The 'English Comedy' in Early Modern Europe: Migration, Emigration, Integration

Katritzky, M A (2023). The 'English Comedy' in Early Modern Europe: Migration, Emigration, Integration. In: Meerzon, Yana and Wilmer, S.E. eds. The Palgrave Handbook of Theatre and Migration. Palgrave Macmillan Cham, pp. 255–266.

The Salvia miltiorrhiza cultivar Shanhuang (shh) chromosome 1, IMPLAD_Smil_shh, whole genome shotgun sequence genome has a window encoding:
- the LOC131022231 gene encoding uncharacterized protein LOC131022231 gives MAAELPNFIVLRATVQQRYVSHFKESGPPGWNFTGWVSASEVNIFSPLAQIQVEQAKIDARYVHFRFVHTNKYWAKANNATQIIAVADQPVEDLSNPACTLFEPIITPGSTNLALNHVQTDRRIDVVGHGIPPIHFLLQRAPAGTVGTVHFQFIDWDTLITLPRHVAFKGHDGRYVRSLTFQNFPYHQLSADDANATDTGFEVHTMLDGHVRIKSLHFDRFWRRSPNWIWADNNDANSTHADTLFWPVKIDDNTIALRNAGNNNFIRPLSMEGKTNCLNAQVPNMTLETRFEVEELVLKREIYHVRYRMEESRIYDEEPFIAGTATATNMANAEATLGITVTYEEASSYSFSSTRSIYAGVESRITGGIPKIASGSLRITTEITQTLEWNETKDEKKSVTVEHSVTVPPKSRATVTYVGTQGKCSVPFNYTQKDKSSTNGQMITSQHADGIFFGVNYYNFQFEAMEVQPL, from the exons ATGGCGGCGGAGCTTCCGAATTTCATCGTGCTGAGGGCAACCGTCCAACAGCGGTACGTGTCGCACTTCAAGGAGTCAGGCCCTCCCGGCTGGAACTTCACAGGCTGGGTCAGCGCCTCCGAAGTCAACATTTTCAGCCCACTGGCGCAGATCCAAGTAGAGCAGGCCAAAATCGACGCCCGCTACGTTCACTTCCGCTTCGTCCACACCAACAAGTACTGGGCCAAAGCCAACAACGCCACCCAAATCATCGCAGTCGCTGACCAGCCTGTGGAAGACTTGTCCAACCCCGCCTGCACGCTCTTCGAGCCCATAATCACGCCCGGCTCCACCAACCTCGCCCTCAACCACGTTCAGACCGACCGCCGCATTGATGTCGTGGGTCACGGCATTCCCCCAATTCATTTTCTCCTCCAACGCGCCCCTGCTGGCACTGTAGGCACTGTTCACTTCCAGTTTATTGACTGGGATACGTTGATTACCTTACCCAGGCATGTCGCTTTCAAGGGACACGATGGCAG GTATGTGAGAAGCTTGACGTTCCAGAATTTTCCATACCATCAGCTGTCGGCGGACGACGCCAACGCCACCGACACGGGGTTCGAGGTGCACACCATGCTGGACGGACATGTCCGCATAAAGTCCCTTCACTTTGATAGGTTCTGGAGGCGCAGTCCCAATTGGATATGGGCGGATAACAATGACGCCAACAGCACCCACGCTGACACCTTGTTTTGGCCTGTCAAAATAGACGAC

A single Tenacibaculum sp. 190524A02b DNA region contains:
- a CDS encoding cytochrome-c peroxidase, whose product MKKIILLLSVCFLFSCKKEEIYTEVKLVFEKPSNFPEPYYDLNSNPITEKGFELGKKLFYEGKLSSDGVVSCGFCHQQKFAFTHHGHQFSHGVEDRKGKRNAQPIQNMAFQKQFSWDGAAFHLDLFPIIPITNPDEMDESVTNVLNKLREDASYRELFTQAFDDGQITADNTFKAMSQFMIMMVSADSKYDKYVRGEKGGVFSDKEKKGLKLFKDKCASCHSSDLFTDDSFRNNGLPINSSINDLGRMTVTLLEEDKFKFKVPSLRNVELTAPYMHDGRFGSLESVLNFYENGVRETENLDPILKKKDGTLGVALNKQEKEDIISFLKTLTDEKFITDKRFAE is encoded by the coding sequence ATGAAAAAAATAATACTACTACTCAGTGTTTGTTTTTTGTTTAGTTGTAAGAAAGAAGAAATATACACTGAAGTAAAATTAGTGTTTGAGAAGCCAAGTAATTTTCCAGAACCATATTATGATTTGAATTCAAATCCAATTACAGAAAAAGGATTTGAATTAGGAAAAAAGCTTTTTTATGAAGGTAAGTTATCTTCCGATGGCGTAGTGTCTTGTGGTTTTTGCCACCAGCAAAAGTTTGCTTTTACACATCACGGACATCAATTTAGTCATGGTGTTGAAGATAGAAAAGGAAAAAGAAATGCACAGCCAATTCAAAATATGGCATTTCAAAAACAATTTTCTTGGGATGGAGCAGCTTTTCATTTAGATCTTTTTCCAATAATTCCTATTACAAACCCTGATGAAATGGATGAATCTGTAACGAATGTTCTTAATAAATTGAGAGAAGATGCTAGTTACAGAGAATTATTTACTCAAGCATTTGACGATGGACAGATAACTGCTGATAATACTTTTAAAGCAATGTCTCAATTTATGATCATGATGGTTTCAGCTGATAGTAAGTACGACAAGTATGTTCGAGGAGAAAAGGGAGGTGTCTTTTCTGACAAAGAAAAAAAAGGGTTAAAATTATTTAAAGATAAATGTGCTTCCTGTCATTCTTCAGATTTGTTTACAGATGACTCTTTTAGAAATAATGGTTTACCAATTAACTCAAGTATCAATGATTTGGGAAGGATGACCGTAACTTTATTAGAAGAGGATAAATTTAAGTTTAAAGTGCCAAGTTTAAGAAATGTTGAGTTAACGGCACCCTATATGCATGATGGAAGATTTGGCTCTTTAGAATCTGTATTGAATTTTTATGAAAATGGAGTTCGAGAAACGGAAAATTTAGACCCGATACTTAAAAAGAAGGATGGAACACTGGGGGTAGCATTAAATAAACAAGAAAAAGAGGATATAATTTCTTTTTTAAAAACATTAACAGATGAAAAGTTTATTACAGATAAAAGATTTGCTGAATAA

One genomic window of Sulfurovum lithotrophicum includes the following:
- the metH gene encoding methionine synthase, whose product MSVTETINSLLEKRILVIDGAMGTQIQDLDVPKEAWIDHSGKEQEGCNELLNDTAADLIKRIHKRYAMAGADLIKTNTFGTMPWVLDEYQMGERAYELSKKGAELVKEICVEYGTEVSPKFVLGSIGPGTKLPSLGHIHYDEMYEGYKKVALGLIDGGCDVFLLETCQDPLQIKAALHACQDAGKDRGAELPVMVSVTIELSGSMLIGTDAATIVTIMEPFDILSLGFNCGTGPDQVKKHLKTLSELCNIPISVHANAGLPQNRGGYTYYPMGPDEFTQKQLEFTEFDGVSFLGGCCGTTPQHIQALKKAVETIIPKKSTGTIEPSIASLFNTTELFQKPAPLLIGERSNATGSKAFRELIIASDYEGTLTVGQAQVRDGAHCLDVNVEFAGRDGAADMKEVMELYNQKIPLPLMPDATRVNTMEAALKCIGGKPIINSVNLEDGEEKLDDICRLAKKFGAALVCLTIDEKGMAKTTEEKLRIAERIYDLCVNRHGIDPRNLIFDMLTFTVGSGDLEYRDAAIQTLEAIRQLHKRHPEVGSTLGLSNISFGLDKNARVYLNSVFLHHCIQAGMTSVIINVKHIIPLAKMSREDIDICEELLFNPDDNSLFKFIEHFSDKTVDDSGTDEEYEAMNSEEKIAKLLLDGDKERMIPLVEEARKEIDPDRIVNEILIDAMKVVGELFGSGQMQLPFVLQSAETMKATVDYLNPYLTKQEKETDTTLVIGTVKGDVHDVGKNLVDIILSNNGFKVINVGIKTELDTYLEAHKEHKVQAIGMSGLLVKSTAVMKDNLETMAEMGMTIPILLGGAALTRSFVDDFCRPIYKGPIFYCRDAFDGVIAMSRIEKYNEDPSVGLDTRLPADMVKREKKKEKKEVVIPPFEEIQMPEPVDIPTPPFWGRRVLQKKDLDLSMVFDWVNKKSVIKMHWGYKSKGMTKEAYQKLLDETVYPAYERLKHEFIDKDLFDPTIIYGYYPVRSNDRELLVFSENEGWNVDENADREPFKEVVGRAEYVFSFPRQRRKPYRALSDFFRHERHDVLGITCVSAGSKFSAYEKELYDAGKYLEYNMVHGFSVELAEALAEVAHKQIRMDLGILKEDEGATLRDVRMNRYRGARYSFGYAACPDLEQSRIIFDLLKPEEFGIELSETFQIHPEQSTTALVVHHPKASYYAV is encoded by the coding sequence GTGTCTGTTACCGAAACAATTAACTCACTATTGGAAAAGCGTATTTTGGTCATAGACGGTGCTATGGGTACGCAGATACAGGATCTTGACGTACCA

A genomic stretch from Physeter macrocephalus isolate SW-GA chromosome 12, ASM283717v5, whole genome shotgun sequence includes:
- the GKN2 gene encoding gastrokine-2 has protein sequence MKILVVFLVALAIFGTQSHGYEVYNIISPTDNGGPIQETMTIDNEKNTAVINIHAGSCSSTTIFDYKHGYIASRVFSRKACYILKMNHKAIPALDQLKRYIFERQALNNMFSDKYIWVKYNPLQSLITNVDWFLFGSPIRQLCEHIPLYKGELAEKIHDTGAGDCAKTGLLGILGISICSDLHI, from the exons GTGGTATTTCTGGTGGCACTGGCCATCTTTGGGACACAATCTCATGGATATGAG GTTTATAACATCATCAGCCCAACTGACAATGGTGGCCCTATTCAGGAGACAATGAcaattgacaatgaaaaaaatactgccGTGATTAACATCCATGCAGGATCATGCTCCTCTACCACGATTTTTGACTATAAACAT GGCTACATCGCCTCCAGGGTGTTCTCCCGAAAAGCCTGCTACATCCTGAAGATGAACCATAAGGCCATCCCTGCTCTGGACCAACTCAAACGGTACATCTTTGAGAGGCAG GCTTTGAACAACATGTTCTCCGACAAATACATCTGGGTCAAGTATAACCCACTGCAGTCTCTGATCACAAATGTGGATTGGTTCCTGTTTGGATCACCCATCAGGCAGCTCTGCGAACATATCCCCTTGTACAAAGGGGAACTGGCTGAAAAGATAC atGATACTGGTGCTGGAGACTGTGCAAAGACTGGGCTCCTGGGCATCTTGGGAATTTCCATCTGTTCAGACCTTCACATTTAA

From the 1580s, touring mixed gender French and Italian acting troupes were joined on mainland Europe by migrant troupes of all-male English actors. For nearly a century, they toured and performed in Northern Europe, dominating the rise of professional theatre in the German-speaking regions. Many maintained home bases in England; some escalated migration into emigration. Civic and court archives record this increasing integration into European communities, through marriage and theatrical contracts with local women and performers. It contributed to a significant theatrical transmigration: the establishment of the so-called English Comedy in Germany. Central to the multi-talented, spectacular performing style perfected by the touring English actors were their distinctive stage clowns, especially Pickelhering. The earliest touring professional German troupes based their style of acting on skills passed down by the migrant English actors. These skills were so foundational to German professional theatre that well into the eighteenth century, German acting troupes habitually toured under the rubric of ‘English Comedians.’

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